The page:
Hybrid Sales Hit By Economy, Low Gas Prices

While hybrid sales at Toyota are off 12% for 2008, it still better than the general market that fell 18%.

Published: 08-Jan-2009

Green is for sale. But who’s buying? Seriously, who needs a hybrid? Without question, fuel-saving technology is essential both for automakers who hope to compete in the next decade and for a nation stricken by energy problems. But if you dig through the sales numbers over the past few months, it’s easy to see that more consumers are asking whether the extra cost of a hybrid-electric car is really worth it.

In December, sales of Toyota’s Prius—the standard bearer of all hybrids—fell by a whopping 45%. In November, sales were off 48%. During those two months, gasoline prices plummeted below $2 a gallon. This proves that America hasn’t turned truly green. More likely, they turned red at the pump back in July when gasoline prices topped $4 a gallon. People fled their suvs and bought smaller cars and hybrids like there was a fuel shortage.

But once gasoline prices fell back to levels that Americans have normally paid, they pulled back on hybrid purchases. Toyota has indefinitely delayed its plans for a Prius plant in Mississippi. Toyota isn’t the only company feeling a pinch. Ford’s Escape hybrid and the competing Saturn Vue hybrid both saw sales sink by more than 40% last month. And the hybrid Civic? Off almost 70%. Ouch.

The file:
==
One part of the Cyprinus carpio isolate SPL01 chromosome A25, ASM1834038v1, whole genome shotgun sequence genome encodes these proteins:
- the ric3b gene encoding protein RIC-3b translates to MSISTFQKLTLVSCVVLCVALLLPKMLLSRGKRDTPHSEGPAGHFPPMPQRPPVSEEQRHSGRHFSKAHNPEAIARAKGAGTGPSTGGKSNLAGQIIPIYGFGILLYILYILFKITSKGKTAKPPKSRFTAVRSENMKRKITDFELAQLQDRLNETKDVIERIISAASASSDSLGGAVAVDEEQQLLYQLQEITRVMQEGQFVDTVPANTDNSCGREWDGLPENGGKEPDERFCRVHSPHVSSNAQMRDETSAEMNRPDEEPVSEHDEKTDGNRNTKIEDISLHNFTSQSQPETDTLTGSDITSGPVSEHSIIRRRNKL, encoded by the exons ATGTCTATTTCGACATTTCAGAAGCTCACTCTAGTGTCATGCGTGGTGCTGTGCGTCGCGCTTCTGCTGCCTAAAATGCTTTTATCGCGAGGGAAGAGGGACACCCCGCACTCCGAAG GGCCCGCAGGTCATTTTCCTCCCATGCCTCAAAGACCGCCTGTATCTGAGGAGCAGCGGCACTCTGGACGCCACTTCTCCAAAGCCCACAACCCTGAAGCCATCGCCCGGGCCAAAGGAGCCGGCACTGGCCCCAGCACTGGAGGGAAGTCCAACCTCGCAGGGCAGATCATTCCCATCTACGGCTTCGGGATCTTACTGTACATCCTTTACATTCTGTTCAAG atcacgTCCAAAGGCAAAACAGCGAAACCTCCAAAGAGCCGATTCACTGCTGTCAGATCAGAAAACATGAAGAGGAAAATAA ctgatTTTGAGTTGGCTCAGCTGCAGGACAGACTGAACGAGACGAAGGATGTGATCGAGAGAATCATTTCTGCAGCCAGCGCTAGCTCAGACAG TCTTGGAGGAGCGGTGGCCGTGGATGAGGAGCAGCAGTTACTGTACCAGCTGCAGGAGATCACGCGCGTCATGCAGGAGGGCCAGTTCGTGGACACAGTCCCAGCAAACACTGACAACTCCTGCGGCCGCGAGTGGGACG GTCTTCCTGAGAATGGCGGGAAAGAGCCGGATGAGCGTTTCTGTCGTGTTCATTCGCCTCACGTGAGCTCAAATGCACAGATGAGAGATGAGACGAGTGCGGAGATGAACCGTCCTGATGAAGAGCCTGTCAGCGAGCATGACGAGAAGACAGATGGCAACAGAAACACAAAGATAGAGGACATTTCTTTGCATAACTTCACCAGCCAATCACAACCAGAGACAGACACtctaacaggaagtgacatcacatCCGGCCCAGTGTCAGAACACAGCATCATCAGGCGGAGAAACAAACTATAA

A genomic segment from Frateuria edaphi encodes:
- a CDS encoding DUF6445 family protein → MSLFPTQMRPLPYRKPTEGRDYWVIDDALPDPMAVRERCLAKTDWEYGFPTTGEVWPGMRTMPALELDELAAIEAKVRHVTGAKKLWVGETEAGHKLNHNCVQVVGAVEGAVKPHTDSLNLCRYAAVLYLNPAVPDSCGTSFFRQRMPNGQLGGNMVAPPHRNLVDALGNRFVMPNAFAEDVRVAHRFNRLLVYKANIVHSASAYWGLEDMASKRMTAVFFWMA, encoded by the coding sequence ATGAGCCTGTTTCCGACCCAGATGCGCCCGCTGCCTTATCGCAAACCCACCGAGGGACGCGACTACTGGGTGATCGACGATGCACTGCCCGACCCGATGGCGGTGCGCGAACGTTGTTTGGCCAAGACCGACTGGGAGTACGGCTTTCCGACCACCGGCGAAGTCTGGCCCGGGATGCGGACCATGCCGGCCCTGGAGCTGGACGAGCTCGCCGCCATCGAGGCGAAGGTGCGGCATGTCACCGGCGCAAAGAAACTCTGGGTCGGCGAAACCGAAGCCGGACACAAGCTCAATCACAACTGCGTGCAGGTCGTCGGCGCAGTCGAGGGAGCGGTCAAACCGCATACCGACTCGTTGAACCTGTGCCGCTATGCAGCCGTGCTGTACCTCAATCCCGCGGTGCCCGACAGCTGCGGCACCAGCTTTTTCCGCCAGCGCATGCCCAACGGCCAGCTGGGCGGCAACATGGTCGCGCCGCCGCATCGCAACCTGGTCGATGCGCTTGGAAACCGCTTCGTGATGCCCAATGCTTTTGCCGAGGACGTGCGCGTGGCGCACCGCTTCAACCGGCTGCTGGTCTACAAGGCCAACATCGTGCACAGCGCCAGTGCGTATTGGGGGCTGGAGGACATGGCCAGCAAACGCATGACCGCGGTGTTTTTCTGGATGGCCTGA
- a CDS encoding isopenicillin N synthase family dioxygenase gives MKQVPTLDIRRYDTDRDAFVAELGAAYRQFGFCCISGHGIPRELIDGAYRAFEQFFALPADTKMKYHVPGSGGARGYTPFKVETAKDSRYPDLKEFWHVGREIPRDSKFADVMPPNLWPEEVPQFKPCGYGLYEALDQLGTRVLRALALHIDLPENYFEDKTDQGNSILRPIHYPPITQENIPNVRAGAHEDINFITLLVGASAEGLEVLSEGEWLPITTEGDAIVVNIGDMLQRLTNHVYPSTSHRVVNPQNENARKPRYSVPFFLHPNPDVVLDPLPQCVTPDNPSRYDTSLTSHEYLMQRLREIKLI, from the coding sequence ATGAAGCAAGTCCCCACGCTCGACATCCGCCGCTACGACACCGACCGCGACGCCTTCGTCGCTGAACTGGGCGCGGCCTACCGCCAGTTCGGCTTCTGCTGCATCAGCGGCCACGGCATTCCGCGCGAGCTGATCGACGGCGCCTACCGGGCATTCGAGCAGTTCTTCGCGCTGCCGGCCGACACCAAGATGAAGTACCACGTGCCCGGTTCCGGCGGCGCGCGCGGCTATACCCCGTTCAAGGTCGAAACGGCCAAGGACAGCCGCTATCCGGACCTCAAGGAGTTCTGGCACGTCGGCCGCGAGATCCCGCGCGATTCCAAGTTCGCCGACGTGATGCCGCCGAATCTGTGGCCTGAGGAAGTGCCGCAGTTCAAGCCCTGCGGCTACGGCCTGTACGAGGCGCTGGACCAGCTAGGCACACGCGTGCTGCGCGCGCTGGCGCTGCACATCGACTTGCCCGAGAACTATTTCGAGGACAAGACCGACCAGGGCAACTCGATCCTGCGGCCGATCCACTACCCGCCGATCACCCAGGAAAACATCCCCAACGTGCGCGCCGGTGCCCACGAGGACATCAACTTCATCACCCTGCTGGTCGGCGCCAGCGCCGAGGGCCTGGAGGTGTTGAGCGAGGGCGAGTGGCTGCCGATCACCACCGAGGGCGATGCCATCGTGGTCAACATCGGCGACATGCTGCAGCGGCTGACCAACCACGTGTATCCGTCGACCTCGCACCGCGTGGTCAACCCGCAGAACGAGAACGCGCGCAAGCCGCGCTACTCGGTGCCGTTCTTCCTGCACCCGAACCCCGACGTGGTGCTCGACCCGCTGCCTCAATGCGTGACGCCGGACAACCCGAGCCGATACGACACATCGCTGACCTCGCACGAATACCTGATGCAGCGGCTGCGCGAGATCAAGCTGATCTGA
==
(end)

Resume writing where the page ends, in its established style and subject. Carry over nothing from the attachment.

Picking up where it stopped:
The new fuel efficient two seat car has a top speed of 40 km/hr and cost Rs 1.5 lahk (US$3834). Gogoi pictured with two of the many vehicles he's built in his garage.

Concept car is platform for numerous innovations including demonstrating the company's plug-in hybrid battery technology pictured here.

Detroit News columnist Neil Winton reports on GM electric-drive program announcements from NAIAS 2008. Pictured is Saturn Flextreme Extended-range Electric Car.


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